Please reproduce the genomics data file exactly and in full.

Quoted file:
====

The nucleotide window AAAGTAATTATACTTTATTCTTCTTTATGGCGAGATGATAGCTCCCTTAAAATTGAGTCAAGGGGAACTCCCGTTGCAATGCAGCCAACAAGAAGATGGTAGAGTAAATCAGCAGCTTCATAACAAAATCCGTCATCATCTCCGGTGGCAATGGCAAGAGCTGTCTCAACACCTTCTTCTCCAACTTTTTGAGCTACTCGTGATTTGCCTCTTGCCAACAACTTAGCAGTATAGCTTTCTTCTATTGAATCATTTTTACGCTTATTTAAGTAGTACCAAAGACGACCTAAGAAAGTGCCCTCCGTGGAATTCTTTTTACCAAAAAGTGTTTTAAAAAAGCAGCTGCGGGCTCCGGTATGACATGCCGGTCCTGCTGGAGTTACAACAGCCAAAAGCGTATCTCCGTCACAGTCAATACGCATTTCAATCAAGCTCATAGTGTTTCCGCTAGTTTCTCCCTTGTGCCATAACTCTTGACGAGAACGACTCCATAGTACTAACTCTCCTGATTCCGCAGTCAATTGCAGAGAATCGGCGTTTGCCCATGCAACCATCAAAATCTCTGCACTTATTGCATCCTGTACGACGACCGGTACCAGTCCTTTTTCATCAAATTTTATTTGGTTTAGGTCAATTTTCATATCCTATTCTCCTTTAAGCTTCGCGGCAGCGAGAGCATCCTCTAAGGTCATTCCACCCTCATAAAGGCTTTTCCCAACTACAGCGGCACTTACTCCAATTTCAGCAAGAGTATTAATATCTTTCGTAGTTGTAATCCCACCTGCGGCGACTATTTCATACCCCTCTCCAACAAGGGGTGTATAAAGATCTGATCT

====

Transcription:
The nucleotide window AAAGTAATTATACTTTATTCTTCTTTATGGCGAGATGATAGCTCCCTTAAAATTGAGTCAAGGGGAACTCCCGTTGCAATGCAGCCAACAAGAAGATGGTAGAGTAAATCAGCAGCTTCATAACAAAATCCGTCATCATCTCCGGTGGCAATGGCAAGAGCTGTCTCAACACCTTCTTCTCCAACTTTTTGAGCTACTCGTGATTTGCCTCTTGCCAACAACTTAGCAGTATAGCTTTCTTCTATTGAATCATTTTTACGCTTATTTAAGTAGTACCAAAGACGACCTAAGAAAGTGCCCTCCGTGGAATTCTTTTTACCAAAAAGTGTTTTAAAAAAGCAGCTGCGGGCTCCGGTATGACATGCCGGTCCTGCTGGAGTTACAACAGCCAAAAGCGTATCTCCGTCACAGTCAATACGCATTTCAATCAAGCTCATAGTGTTTCCGCTAGTTTCTCCCTTGTGCCATAACTCTTGACGAGAACGACTCCATAGTACTAACTCTCCTGATTCCGCAGTCAATTGCAGAGAATCGGCGTTTGCCCATGCAACCATCAAAATCTCTGCACTTATTGCATCCTGTACGACGACCGGTACCAGTCCTTTTTCATCAAATTTTATTTGGTTTAGGTCAATTTTCATATCCTATTCTCCTTTAAGCTTCGCGGCAGCGAGAGCATCCTCTAAGGTCATTCCACCCTCATAAAGGCTTTTCCCAACTACAGCGGCACTTACTCCAATTTCAGCAAGAGTATTAATATCTTTCGTAGTTGTAATCCCACCTGCGGCGACTATTTCATACCCCTCTCCAACAAGGGGTGTATAAAGATCTGATCT